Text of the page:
Beijing has spoken out against Washington’s warning to China not to challenge Japan’s control of disputed islands in the East China Sea – a brewing argument between the two Asian countries that has intensified in recent months.
The Chinese Foreign Ministry expressed its displeasure a day after US Secretary of State Hillary Clinton assured Tokyo of American support for its territorial rights and warned China against any unilateral action in the dispute.
On Friday, Clinton in a press conference meeting with the Japanese Foreign Minister did not mention China directly but said she wanted the dispute to be resolved peacefully.
"Although the United States does not take a position on the ultimate sovereignty of the islands, we acknowledge they are under the administration of Japan," Clinton said, adding "we oppose any unilateral actions that would seek to undermine Japanese administration, and we urge all parties to take steps to prevent incidents and manage disagreements through peaceful means."
China is "strongly dissatisfied with and resolutely opposes" the comments made by Clinton, Foreign Ministry spokesman Qin Gang said in a statement.
The maritime quarrel which has been going on for years intensified last year when Tokyo nationalized the islands. China’s response was to increase maritime and air patrols of the Senkaku /Diaoyu islands. Japan meanwhile sent fighter jets over the disputed territory. No clashes have yet taken place.
"We urge the US side to treat the issue of the Diaoyu islands with a responsible attitude," Qin said, asking Washington to be "careful in words, cautious in actions" and to take "realistic actions to protect the peace and stability of the region and Chinese-US relations."
George Koo, the founder of International Strategic Alliances, believes the US is stoking the conflict between the two Asian powers.
“The US has created this mess and the US is continuing to prolong the problem between the Japan and China. The US is again playing the strategic ambiguity game by on the one hand saying, we’re neutral about this, and we’re not taking sides between China and Japan but on the other hand we recognize that Japan has administrative control and therefore, we would be opposed to any unilateral action. But how did Japan get military control? The US turned it [the islands] over to them. From the beginning to end, the US was responsible for this particular mess,” Koo told RT.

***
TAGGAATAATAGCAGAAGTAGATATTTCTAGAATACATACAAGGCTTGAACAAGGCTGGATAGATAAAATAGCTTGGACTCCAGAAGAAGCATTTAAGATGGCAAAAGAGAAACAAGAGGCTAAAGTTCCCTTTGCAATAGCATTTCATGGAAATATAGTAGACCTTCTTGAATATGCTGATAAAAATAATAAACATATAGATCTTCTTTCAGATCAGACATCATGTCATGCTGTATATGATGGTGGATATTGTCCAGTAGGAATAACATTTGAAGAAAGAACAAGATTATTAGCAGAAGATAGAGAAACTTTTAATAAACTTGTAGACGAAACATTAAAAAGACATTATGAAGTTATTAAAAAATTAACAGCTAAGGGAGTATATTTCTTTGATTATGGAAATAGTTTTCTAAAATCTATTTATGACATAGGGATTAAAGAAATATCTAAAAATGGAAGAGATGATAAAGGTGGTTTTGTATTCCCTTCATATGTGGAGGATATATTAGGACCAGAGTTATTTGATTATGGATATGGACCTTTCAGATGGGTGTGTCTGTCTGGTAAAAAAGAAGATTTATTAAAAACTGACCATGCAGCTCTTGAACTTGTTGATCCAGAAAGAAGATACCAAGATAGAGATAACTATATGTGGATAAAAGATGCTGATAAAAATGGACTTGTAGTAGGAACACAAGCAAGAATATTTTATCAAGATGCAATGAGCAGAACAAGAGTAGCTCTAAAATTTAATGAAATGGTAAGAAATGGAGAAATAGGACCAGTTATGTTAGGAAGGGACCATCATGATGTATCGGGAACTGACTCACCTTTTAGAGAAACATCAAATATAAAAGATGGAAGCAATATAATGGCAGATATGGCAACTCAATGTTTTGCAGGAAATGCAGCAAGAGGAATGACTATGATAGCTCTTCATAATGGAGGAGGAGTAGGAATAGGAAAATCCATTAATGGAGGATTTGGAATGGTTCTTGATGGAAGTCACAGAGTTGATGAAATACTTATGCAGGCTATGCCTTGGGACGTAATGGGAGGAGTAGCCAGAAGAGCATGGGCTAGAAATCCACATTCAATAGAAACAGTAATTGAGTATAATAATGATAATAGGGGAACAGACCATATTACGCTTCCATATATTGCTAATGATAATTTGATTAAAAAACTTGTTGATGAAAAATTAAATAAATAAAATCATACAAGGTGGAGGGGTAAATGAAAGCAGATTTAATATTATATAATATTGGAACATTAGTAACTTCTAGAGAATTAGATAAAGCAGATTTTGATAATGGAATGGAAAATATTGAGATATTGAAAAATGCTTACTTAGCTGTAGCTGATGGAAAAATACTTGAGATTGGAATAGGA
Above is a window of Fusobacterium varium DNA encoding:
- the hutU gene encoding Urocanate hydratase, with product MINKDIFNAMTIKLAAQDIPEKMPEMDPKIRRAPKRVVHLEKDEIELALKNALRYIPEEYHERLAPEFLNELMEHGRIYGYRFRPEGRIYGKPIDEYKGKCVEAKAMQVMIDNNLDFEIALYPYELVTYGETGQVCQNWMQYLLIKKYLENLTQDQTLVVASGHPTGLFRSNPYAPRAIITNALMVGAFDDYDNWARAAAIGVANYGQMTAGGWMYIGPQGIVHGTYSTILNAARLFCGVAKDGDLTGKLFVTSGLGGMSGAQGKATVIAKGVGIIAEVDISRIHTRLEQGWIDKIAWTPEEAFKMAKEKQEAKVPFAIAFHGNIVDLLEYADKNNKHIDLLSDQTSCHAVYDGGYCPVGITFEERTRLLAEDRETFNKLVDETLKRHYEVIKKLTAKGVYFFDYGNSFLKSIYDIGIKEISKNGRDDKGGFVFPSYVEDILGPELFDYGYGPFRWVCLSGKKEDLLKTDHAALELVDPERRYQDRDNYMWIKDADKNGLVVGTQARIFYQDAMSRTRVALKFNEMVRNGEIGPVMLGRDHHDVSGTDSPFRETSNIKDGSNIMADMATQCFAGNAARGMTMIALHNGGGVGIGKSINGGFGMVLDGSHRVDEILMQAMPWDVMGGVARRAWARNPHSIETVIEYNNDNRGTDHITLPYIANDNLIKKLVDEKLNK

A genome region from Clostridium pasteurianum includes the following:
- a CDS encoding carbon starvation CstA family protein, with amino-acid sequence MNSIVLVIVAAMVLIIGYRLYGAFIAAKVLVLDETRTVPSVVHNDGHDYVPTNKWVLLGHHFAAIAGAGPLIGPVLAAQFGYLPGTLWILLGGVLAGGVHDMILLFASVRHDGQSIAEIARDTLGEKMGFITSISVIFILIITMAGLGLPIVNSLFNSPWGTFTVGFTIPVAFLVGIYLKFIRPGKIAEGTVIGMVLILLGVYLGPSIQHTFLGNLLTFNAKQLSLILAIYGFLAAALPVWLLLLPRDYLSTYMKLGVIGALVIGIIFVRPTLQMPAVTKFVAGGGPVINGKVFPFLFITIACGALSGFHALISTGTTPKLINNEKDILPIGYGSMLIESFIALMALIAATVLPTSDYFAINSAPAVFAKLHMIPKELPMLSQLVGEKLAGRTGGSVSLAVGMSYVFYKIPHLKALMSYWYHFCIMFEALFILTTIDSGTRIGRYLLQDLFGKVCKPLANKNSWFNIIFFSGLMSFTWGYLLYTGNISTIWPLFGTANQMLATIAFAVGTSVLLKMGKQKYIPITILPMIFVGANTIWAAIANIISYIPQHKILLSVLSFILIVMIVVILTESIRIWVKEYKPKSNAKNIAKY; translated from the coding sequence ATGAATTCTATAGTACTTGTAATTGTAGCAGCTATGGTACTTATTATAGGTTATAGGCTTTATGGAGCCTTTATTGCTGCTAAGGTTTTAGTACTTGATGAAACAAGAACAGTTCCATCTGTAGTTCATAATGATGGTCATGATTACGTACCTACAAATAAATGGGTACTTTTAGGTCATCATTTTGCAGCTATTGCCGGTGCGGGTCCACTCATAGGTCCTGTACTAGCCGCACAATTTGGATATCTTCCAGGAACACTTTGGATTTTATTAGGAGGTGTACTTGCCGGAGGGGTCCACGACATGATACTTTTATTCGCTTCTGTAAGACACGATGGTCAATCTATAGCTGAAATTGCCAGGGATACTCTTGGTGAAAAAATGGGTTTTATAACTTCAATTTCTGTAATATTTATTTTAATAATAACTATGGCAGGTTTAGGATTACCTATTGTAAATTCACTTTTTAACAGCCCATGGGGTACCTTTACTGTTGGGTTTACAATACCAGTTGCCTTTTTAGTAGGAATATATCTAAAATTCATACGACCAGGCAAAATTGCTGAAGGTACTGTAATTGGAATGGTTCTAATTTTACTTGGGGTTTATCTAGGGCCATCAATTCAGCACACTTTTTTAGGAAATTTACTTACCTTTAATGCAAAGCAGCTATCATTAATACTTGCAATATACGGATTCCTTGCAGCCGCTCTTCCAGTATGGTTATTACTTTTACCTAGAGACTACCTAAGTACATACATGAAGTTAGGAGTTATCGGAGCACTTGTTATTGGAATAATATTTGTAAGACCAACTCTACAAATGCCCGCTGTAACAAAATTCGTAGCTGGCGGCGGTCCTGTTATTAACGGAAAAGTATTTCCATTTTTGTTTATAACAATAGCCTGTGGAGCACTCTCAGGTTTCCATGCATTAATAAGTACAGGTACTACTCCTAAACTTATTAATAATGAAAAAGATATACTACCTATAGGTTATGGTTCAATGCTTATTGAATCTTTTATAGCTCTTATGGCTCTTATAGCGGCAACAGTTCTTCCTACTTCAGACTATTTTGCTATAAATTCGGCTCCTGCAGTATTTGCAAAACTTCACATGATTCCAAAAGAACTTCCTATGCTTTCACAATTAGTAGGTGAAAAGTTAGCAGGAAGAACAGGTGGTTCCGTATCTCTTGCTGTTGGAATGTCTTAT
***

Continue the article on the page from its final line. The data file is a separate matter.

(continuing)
The Islands historically belonged to China for centuries, but Japan assumed control of the territory following 1894-95 Sino-Japanese War.
"After the WWII the terms of unconditional surrender specifically excluded any of the offshore islands as being part of Japan. But somehow the terms of surrender were changed during the peace treaty written in San Francisco. The Chinese had no part in forming of that treaty," Kono explains.
In 1971, the US and Japan agreed on a deal giving Japan so-called "administration" over the islands. Washington insists it is a neutral party in the dispute yet says the islands are under Japan's de facto administration. The islands are believed to be rich in natural resources.